- Percutaneous coronary intervention (PCI)- Percutaneous coronary intervention (PCI) is performed by passing a fine guide wire across a coronary stenosis under radiographic control and using it to position a balloon, which is then inflated to dilate the stenosis. A coronary stent is a piece of coated metallic ‘scaffolding’ that can be deployed on a balloon and used to maximise and maintain dilatation of a narrowed vessel. The routine use of stents in appropriate vessels reduces both acute complications and the incidence of clinically important recurrence of Angina Pectoris. PCI provides an effective symptomatic treatment but definitive evidence that it improves survival in patients with chronic stable angina is lacking. It is mainly used in single- or two-vessel disease. Stenoses in bypass grafts can be dilated, as well as those in the native coronary arteries. The technique is often used to provide palliative therapy for patients with recurrent angina after CABG. Coronary surgery is usually the preferred option in patients with three-vessel or left main stem disease, although recent trials have demonstrated that PCI is also feasible in such patients.The main acute complications of PCI are occlusion of the target vessel or a side branch by a thrombus or a loose flap of intima (coronary artery dissection), and consequent myocardial damage. This occurs in about 2–5% of procedures and can often be corrected by deploying a stent; however, emergency CABG is sometimes required. Minor myocardial damage, as indicated by elevation of sensitive intracellular markers, occursin up to 10% of cases. The main long-term complication of PCI is re-stenosis, in up to one-third of cases. This is due to a combination of elastic recoil and smooth muscle proliferation (neo-intimal hyperplasia) and tends to occur within 3 months. Stenting substantially reduces the risk of re-stenosis, probably because it allows the operator to achieve more complete dilatation in the first place. Drug-eluting stents reduce this risk even further by allowing an antiproliferative drug, e.g. sirolimus or paclitaxel, to elute slowly from the coating and prevent neo-intimal hyperplasia and in-stent re-stenosis. There is an increased risk of late stent thrombosis with drug-eluting stents, although the absolute risk is small (< 0.5%). Recurrent angina (affecting up to 15–20% of patients receiving an intracoronary stent at 6 months) may require further PCI or bypass grafting. The risk of complications and the likely success of the procedure are closely related to the morphology of the stenoses, the experience of the operator and the presence of important comorbidity, e.g. diabetes, peripheral arterial disease. A good outcome is less likely if the target lesion is complex, long, eccentric or calcified, lies on a bend or within a tortuous vessel, involves a branch or contains acute thrombus. In combination with aspirin and heparin, adjunctive therapy with potent platelet inhibitors, such as clopidogrel or glycoprotein IIb/IIIa receptor antagonists, improves the outcome of PCI, with lower short- and long-term rates of death and MI.
- Coronary artery bypass graft- The internal mammary arteries, radial arteries or reversed segments of the patient’s own saphenous vein can be used to bypass coronary artery stenoses. This usually involves major surgery under cardiopulmonary bypass but, in some cases, grafts can be applied to the beating heart: ‘off-pump’ surgery. The operative mortality is approximately 1.5% but risks are higher in elderly patients, those with poor left ventricular function and those with significant comorbidity, such as renal failure. Approximately 90% of patients are free of angina 1 year after CABG surgery, but fewer than 60% of patients are asymptomatic after 5 or more years. Early postoperative angina is usually due to graft failure arising from technical problems during the operation, or poor ‘run-off’ due to disease in the distal native coronary vessels. Late recurrence of angina may be due to progressive disease in the native coronary arteries or graft degeneration. Fewer than 50% of vein grafts are patent 10 years after surgery. However, arterial grafts have a much better long-term patency rate, with more than 80% of internal mammary artery grafts patent at 10 years. This has led many surgeons to consider total arterial revascularisation during CABG surgery. Aspirin (75–150 mg daily) and clopidogrel (75 mg daily) both improve graft patency, and one or other should be prescribed indefinitely, if well tolerated. Intensive lipid lowering therapy slows the progression of disease in the native coronary arteries and bypass grafts, and reduces clinical cardiovascular events. There is substantial excess cardiovascular morbidity and mortality in patients who continue to smoke after bypass grafting. Persistent smokers are twice as likely to die in the 10 years following surgery than those who give up at surgery. CABG improves survival in symptomatic patients with left main stem stenosis or three-vessel coronary disease or two-vessel disease involving theproximal LAD coronary artery. Improvement in survival is most marked in those with impaired left ventricular function or positive stress testing prior to surgery and in those who have undergone left internal mammary artery grafting. Neurological complications are common, with a 1–5% risk of perioperative stroke. Between 30% and 80% of patients develop short-term cognitive impairment that typically resolves within 6 months. There are also reports of long-term cognitive decline that may be evident in more than 30% of patients at 5 years.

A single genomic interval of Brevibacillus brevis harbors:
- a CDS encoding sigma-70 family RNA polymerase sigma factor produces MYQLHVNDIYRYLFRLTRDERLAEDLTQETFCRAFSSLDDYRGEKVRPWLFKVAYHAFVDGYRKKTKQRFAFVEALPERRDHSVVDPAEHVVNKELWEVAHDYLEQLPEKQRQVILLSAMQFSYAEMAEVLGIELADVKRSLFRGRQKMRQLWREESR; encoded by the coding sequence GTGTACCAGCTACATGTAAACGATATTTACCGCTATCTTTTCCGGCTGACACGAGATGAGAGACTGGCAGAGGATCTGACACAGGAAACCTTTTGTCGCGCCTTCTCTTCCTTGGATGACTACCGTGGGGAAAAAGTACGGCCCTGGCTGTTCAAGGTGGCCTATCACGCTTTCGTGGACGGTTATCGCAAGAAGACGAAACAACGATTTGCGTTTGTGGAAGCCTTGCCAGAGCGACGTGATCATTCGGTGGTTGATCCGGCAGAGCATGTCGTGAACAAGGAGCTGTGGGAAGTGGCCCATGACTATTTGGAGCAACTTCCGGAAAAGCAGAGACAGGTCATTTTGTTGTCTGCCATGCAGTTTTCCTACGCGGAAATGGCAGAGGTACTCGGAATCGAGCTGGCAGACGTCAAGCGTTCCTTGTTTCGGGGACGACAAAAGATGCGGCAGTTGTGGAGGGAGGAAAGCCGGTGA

Prognosis of Angina Pectoris:
The prognosis of coronary artery disease is related to the number of diseased vessels and the degree of left ventricular dysfunction. A patient with single-vessel disease and good left ventricular function has an excellent outlook (5-year survival > 90%), whereas a patient with severe left ventricular dysfunction and extensive three-vessel disease has a poor prognosis (5-year survival < 30%) without revascularisation. Spon-taneous symptomatic improvement due to the develop-ment of collateral vessels is common.
- Do not smoke
Aim for ideal bodyweight
Take regular exercise(exercise upto, but not beyond, the point of chest discomfort is beneficial and may promote collateral vessels)
Avoid severe unaccustomed exertion, and vigorous exercise after a heavy meal or in very cold weather
Take sublingual nitrate before undertaking exertion that may induce angina.